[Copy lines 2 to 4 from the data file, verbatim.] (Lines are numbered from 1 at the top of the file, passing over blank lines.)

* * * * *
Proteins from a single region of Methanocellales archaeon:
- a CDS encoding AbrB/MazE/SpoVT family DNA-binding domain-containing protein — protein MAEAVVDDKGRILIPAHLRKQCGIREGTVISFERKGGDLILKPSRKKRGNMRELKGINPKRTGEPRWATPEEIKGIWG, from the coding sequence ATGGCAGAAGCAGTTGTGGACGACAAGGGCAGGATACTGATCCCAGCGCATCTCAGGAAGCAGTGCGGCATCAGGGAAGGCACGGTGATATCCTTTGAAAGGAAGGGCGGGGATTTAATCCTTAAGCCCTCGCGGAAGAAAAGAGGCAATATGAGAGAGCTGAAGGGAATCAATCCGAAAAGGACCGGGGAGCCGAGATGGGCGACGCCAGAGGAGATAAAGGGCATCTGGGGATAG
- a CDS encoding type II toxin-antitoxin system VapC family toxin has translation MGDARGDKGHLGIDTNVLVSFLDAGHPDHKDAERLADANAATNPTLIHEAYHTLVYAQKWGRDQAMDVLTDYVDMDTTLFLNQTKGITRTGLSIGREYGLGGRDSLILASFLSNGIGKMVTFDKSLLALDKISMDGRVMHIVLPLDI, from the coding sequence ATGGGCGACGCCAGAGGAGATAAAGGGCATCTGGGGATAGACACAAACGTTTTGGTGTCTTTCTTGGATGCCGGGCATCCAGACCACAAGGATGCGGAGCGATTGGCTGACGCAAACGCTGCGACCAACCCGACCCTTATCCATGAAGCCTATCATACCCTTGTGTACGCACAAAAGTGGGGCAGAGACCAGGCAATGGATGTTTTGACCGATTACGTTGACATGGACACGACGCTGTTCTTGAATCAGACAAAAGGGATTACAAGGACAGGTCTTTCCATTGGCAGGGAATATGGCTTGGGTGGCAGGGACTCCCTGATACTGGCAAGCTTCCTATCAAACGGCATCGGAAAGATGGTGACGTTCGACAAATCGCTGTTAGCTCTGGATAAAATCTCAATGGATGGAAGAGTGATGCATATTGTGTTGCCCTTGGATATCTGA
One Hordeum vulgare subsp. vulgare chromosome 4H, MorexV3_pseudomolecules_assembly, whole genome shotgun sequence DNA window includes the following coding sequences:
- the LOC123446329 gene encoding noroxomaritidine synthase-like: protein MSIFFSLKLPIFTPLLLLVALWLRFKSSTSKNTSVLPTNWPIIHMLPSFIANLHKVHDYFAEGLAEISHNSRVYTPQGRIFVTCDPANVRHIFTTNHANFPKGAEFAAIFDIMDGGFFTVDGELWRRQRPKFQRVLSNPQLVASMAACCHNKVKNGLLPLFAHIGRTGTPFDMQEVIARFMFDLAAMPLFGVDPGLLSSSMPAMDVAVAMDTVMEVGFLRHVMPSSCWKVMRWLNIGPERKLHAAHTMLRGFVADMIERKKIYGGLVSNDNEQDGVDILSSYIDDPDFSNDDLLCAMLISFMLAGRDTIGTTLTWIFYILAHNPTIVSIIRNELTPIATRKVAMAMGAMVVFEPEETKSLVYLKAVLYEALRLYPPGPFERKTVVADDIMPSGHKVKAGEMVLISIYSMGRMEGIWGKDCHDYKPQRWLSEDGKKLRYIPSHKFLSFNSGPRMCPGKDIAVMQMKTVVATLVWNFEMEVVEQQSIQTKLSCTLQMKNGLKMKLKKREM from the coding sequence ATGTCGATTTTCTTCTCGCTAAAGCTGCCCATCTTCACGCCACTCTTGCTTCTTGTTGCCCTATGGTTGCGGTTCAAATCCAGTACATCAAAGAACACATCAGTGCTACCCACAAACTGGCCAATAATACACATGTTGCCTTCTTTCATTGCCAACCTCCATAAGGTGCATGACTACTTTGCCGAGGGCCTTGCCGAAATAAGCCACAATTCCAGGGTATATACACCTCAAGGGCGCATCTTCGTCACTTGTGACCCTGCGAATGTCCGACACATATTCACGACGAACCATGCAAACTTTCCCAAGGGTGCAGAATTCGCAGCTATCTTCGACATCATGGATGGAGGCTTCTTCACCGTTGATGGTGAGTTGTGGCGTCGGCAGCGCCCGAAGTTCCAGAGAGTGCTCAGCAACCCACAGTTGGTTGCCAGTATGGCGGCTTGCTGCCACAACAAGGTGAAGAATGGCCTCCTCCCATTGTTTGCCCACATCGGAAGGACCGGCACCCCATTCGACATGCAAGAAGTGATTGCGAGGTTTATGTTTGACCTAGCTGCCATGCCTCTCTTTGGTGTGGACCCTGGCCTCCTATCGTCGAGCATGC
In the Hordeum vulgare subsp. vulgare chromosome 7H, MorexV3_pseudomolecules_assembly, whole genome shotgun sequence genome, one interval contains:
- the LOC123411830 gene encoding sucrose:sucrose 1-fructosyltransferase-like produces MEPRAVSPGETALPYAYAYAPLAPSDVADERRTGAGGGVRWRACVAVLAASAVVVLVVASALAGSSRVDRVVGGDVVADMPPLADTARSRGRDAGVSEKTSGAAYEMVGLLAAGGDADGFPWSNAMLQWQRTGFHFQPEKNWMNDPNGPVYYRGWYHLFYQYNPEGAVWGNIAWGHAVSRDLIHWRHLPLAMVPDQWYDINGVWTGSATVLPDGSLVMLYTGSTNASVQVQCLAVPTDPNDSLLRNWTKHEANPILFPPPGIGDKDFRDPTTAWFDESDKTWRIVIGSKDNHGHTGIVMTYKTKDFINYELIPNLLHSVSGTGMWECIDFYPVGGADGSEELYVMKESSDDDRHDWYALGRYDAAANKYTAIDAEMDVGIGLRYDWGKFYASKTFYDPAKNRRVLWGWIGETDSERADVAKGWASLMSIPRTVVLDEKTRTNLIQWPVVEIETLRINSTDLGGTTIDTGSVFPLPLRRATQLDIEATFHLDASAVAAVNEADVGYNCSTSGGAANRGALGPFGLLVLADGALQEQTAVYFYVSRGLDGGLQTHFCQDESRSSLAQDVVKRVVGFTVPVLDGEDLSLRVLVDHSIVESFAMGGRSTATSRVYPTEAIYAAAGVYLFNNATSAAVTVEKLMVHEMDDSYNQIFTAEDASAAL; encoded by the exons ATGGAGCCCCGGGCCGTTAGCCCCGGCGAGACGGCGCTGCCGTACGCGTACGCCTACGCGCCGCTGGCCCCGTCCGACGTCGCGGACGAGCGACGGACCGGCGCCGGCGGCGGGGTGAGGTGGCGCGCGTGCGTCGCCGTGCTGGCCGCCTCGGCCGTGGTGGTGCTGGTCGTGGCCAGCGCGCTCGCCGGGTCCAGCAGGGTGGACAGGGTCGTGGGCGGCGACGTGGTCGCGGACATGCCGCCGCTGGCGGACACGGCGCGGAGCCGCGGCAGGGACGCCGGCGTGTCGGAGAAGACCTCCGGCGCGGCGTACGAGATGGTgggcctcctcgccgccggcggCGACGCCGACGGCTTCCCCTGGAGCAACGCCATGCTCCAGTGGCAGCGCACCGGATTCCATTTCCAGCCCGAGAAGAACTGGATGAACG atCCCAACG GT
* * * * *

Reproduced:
- a CDS encoding AbrB/MazE/SpoVT family DNA-binding domain-containing protein — protein MAEAVVDDKGRILIPAHLRKQCGIREGTVISFERKGGDLILKPSRKKRGNMRELKGINPKRTGEPRWATPEEIKGIWG, from the coding sequence ATGGCAGAAGCAGTTGTGGACGACAAGGGCAGGATACTGATCCCAGCGCATCTCAGGAAGCAGTGCGGCATCAGGGAAGGCACGGTGATATCCTTTGAAAGGAAGGGCGGGGATTTAATCCTTAAGCCCTCGCGGAAGAAAAGAGGCAATATGAGAGAGCTGAAGGGAATCAATCCGAAAAGGACCGGGGAGCCGAGATGGGCGACGCCAGAGGAGATAAAGGGCATCTGGGGATAG
- a CDS encoding type II toxin-antitoxin system VapC family toxin has translation MGDARGDKGHLGIDTNVLVSFLDAGHPDHKDAERLADANAATNPTLIHEAYHTLVYAQKWGRDQAMDVLTDYVDMDTTLFLNQTKGITRTGLSIGREYGLGGRDSLILASFLSNGIGKMVTFDKSLLALDKISMDGRVMHIVLPLDI, from the coding sequence ATGGGCGACGCCAGAGGAGATAAAGGGCATCTGGGGATAGACACAAACGTTTTGGTGTCTTTCTTGGATGCCGGGCATCCAGACCACAAGGATGCGGAGCGATTGGCTGACGCAAACGCTGCGACCAACCCGACCCTTATCCATGAAGCCTATCATACCCTTGTGTACGCACAAAAGTGGGGCAGAGACCAGGCAATGGATGTTTTGACCGATTACGTTGACATGGACACGACGCTGTTCTTGAATCAGACAAAAGGGATTACAAGGACAGGTCTTTCCATTGGCAGGGAATATGGCTTGGGTGGCAGGGACTCCCTGATACTGGCAAGCTTCCTATCAAACGGCATCGGAAAGATGGTGACGTTCGACAAATCGCTGTTAGCTCTGGATAAAATCTCAATGGATGGAAGAGTGATGCATATTGTGTTGCCCTTGGATATCTGA
One Hordeum vulgare subsp. vulgare chromosome 4H, MorexV3_pseudomolecules_assembly, whole genome shotgun sequence DNA window includes the following coding sequences: